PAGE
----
Whacking philosophical: The Sopranos coda

By Dennis Hartley

(Originally posted on Digby’s Hullabaloo on June 10, 2007)

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Well, this is it. After tonight, no more Sunday night dinners with Tony, Carmela and the, erm, Family (Hmmm…maybe no more Tony-we’ll know definitively by 10pm Eastern).

Whatever happens tonight on the series finale of HBO’s The Sopranos, one thing we can count on is this: It’s not likely to resemble M*A*S*H: The Final Episode (with the possible exception of the gunshot traumas). Let’s just say I don’t foresee a lot of hugging.

This mash-up of The Honeymooners with I, Claudius was a stroke of genius, and we probably will not see its like again anytime soon. Love it or hate it, David Chase’s epic mob drama has changed the formula of what constitutes a “hit series” and upped the ante considerably on TV drama in general. A 48 minute story arc just won’t cut it any more.

The Sopranos has weathered many storms since its 1999 debut, from initial accusations that the show was only serving to reinforce the Italian-American gangster stereotype, to a sophomore slump (Chase allegedly endured a paralyzing creative block getting the much-delayed and grumpily received fourth season underway), and most recently suffering a dramatic drop-off in viewership.

But despite the vacillating loyalty by viewers, the outcries from the PC police regarding stereotypes, sex and violence, and all the fan boys hand wringing themselves silly online over who shouldn’t have been whacked and who deserves to be whacked, one thing about the show has remained consistent. The directing, writing and acting has been, hands down, some of the best I have seen in any medium, whether it be network TV, cable or film. The Sopranos deserves every Emmy it has received and more, and I miss it already.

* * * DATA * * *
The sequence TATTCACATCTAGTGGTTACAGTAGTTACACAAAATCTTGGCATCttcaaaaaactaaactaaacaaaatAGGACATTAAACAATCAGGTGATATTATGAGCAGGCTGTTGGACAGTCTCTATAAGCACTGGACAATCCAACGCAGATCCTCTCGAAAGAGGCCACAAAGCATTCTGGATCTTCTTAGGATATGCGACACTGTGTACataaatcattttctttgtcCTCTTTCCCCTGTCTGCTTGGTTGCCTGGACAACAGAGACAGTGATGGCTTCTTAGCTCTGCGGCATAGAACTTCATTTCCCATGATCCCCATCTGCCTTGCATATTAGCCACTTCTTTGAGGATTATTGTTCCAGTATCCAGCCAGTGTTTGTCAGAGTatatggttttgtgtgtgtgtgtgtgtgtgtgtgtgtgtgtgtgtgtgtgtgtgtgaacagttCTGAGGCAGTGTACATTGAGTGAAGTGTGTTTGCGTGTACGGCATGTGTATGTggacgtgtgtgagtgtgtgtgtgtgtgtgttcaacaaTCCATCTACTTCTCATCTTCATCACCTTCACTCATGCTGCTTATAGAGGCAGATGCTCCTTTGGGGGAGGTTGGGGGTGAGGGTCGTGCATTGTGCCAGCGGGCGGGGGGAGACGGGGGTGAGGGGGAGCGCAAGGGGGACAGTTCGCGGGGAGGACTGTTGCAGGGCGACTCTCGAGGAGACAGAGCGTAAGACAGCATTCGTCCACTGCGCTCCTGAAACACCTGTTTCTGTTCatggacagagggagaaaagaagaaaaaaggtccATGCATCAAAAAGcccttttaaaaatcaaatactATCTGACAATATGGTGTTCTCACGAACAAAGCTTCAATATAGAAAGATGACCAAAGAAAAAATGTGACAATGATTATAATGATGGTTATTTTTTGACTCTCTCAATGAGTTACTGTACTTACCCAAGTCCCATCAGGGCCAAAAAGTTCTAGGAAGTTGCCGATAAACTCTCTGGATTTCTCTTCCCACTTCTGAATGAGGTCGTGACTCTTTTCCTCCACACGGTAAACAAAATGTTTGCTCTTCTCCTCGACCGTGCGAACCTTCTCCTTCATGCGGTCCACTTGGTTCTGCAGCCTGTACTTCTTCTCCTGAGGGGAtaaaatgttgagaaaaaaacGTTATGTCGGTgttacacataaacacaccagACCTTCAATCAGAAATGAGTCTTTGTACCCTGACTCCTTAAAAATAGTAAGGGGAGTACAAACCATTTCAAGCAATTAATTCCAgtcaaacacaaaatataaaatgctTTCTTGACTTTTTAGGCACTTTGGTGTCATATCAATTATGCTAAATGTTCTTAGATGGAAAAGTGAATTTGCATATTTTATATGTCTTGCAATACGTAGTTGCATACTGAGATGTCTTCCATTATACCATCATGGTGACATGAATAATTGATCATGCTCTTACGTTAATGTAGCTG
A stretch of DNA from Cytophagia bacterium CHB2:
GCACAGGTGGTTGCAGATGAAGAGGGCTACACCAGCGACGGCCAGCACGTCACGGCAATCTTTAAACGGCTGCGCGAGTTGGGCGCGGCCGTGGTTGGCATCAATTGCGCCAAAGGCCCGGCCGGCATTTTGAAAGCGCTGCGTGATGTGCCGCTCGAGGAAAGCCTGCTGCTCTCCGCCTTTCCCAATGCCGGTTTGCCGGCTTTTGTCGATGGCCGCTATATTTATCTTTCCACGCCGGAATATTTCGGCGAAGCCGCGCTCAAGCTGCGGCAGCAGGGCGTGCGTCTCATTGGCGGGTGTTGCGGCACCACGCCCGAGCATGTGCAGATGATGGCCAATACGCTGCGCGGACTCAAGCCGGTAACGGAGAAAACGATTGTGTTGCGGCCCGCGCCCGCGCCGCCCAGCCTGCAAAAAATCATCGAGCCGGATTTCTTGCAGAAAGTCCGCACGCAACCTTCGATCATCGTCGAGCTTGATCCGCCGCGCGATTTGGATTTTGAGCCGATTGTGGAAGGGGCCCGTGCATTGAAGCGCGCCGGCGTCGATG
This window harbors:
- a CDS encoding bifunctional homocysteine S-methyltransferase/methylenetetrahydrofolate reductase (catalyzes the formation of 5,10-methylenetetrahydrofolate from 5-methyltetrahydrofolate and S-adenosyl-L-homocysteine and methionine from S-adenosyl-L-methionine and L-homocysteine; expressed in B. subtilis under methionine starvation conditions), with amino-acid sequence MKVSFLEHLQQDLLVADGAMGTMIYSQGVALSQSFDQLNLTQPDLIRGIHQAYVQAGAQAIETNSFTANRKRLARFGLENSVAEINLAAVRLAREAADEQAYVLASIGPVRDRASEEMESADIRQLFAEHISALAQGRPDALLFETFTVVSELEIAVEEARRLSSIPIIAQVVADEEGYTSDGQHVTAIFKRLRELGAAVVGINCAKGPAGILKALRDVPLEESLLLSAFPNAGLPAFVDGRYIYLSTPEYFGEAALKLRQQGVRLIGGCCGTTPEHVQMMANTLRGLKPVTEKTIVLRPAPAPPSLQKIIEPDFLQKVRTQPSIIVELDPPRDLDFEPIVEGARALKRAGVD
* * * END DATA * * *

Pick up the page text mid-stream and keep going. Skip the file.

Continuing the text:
So what are we going to watch now on HBO Sunday nights? John from Cincinnati?! I hate it already. Somehow, the idea of a show centered on a philosophical surfer dude by the creators of Deadwood isn’t exactly grabbing me (why don’t they just call it “Driftwood”-because that’s all it’s going to be in the wake of The Sopranos, IMHO).

And the biggest question of all-what’s James Gandolfini going to do now? Will he face the “Spock” curse of being so indelibly linked with one particular television character that he can never be taken seriously in any other role? Well, maybe he could look to Bill Shatner for inspiration… wait a minute…that’s it!

Picture if you will: later tonight, after the final episode has been put to bed, Denny Crane and Tony Soprano are sitting on the balcony, enjoying their well-earned scotch and cigars. Denny turns to Tony and says reassuringly, “Don’t worry, Tone. There’s life after a cult series. Seriously.” Tony raises his glass, and with a sparkle in his eye, says: “Sleepover tonight?” To which Denny replies: “You don’t mean…’with the fishes’, do you?” Both men laugh and clink glasses.

(Music up, fade to black.) Adieu, Tony. Adieu.

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